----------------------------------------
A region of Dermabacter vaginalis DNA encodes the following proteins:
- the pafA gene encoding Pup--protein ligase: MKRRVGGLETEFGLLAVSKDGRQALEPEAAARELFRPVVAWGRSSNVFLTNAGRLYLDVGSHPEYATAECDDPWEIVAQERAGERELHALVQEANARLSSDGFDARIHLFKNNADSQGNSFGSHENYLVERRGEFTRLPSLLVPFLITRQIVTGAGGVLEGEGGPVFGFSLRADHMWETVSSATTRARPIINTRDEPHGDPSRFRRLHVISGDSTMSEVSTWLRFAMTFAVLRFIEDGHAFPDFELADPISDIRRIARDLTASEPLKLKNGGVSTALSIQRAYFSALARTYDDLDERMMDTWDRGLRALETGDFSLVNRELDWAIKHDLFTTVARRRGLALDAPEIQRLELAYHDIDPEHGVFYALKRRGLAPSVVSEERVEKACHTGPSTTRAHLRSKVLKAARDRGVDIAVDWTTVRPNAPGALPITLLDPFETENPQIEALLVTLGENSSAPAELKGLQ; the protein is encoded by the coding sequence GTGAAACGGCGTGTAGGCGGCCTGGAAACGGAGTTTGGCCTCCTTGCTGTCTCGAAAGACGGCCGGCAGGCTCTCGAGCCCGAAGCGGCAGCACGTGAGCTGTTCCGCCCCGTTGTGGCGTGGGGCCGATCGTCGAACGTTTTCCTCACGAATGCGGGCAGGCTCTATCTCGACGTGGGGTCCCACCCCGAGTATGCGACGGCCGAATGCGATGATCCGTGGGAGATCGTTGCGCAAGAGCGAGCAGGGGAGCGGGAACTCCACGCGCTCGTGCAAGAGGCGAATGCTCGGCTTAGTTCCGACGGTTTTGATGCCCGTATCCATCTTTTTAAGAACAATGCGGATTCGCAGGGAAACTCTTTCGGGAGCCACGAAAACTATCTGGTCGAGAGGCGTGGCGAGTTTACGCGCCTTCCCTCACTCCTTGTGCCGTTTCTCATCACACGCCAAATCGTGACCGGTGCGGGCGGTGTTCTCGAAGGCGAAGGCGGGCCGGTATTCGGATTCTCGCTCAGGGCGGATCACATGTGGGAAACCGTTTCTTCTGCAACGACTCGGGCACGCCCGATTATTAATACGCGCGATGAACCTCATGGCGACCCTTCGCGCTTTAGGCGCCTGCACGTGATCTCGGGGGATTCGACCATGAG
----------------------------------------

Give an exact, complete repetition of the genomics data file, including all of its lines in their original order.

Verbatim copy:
A region of Dermabacter vaginalis DNA encodes the following proteins:
- the pafA gene encoding Pup--protein ligase: MKRRVGGLETEFGLLAVSKDGRQALEPEAAARELFRPVVAWGRSSNVFLTNAGRLYLDVGSHPEYATAECDDPWEIVAQERAGERELHALVQEANARLSSDGFDARIHLFKNNADSQGNSFGSHENYLVERRGEFTRLPSLLVPFLITRQIVTGAGGVLEGEGGPVFGFSLRADHMWETVSSATTRARPIINTRDEPHGDPSRFRRLHVISGDSTMSEVSTWLRFAMTFAVLRFIEDGHAFPDFELADPISDIRRIARDLTASEPLKLKNGGVSTALSIQRAYFSALARTYDDLDERMMDTWDRGLRALETGDFSLVNRELDWAIKHDLFTTVARRRGLALDAPEIQRLELAYHDIDPEHGVFYALKRRGLAPSVVSEERVEKACHTGPSTTRAHLRSKVLKAARDRGVDIAVDWTTVRPNAPGALPITLLDPFETENPQIEALLVTLGENSSAPAELKGLQ; the protein is encoded by the coding sequence GTGAAACGGCGTGTAGGCGGCCTGGAAACGGAGTTTGGCCTCCTTGCTGTCTCGAAAGACGGCCGGCAGGCTCTCGAGCCCGAAGCGGCAGCACGTGAGCTGTTCCGCCCCGTTGTGGCGTGGGGCCGATCGTCGAACGTTTTCCTCACGAATGCGGGCAGGCTCTATCTCGACGTGGGGTCCCACCCCGAGTATGCGACGGCCGAATGCGATGATCCGTGGGAGATCGTTGCGCAAGAGCGAGCAGGGGAGCGGGAACTCCACGCGCTCGTGCAAGAGGCGAATGCTCGGCTTAGTTCCGACGGTTTTGATGCCCGTATCCATCTTTTTAAGAACAATGCGGATTCGCAGGGAAACTCTTTCGGGAGCCACGAAAACTATCTGGTCGAGAGGCGTGGCGAGTTTACGCGCCTTCCCTCACTCCTTGTGCCGTTTCTCATCACACGCCAAATCGTGACCGGTGCGGGCGGTGTTCTCGAAGGCGAAGGCGGGCCGGTATTCGGATTCTCGCTCAGGGCGGATCACATGTGGGAAACCGTTTCTTCTGCAACGACTCGGGCACGCCCGATTATTAATACGCGCGATGAACCTCATGGCGACCCTTCGCGCTTTAGGCGCCTGCACGTGATCTCGGGGGATTCGACCATGAG